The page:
01/11/1999 Education
DOI: 10.7227/RIE.62.7 SemanticScholar ID: 219985889

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Publication Summary

Throughout the 1990s a debate has continued in education and social science journals centred around the subject of research into the education of minority ethnic groups in Britain. It has also addressed the politics of social research more widely. At the time of writing (January 1999) the latest article in this continuing discussion, and a reply to it, appear in the British Educational Research Journal (Foster and Hammersley, 1998; Gillborn and Gipps, 1998). Although our article does not enter into this debate directly, it does raise issues regarding the interpretation of some of the data which are discussed in the above articles. It is, as such, an indirect contribution to the subject, but also relates to wider issues of analysis of quantitative data over time. Whilst investigating the extant research relating to trends in educational attainment the authors noticed that other researchers were interpreting data in ways which differed significantly from our preferred approach. Our interpretation led us to draw different conclusions from the same data. The purpose of this article is, by example, to offer an alternative angle on some comparative trends in attainment between ethnic groups, as we feel that our interpretation represents the data more faithfully. It aims to draw attention to the difference between changes over time measured in terms of percentage points and the same changes interpreted using percentages of the original totals. We believe that this is an important distinction which should be brought to the attention of all researchers in this particular area as well as others working with similar data. Since the early 1990s there has been considerable debate on the subject of the differential educational attainment of ethnic groups. Much of it has centred on studies focusing on the ‘school effect’, such as Foster (1990) and Smith and Tomlinson (1989). While not wishing to enter into the ‘school effect’ debate, we would like to highlight one aspect discussed, that is, the relative progress of different ethnic groups as they pass through secondary R es ea rc h in E du ca tio n N o. 6 2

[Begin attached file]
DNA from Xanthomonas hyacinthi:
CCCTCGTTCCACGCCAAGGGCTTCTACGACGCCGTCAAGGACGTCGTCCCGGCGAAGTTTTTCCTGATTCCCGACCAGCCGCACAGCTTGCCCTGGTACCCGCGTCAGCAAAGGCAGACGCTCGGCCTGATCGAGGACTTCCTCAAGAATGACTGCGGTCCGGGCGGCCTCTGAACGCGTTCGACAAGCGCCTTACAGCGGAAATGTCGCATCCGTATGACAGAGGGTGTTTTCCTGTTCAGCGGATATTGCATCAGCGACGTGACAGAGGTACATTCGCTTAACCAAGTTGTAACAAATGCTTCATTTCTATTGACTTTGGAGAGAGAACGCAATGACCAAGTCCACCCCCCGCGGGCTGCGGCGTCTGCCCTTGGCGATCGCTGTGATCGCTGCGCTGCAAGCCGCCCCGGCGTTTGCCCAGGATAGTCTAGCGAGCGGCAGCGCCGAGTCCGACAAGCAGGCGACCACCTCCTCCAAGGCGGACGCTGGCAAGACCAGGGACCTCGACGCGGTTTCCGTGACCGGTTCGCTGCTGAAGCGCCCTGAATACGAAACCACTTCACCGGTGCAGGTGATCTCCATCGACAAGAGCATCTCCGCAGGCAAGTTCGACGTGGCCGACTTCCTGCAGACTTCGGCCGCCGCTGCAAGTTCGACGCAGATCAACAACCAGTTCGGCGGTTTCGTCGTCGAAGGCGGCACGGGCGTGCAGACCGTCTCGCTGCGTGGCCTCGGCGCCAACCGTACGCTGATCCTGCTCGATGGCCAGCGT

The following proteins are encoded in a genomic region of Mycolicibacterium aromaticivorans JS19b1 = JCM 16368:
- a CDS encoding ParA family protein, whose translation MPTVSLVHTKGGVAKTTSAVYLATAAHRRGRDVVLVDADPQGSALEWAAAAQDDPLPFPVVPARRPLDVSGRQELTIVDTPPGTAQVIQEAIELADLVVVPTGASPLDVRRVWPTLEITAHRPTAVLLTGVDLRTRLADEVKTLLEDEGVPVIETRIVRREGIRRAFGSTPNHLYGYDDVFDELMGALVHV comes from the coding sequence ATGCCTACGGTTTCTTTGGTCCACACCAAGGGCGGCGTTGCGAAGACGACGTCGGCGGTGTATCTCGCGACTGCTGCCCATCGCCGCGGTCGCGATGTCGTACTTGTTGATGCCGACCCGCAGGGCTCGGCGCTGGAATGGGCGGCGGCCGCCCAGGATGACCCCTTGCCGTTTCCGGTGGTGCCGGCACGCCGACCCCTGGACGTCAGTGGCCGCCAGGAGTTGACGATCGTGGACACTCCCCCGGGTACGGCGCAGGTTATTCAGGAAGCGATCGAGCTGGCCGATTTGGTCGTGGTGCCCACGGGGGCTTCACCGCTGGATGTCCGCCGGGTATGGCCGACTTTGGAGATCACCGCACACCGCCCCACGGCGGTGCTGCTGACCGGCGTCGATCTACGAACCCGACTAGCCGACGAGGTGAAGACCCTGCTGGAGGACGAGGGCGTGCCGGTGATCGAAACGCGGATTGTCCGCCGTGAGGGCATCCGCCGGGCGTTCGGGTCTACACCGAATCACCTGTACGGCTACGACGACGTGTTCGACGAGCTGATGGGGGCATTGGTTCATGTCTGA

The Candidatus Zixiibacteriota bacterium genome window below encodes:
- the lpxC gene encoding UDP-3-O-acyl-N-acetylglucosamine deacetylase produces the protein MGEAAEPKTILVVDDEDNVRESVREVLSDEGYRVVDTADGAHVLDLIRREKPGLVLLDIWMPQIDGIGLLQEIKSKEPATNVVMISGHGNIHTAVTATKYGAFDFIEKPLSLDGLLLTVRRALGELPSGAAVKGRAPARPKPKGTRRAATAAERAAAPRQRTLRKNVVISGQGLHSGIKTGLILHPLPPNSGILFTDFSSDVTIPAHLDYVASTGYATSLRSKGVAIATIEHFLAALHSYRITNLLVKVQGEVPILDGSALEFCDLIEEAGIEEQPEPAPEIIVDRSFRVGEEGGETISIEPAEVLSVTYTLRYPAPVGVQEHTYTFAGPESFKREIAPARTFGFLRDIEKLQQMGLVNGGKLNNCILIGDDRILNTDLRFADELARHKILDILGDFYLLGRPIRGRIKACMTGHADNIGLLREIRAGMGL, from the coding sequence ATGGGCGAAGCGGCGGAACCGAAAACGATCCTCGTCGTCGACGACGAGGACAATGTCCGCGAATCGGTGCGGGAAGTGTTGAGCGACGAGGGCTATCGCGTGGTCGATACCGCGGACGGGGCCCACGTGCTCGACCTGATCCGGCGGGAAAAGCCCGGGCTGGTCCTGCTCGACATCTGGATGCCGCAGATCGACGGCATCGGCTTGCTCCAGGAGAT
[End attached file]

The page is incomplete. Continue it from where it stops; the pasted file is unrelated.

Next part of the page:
CAER Authors

Avatar Image for Stephen Gorard

Prof. Stephen Gorard

University of Durham - Professor in the School of Education

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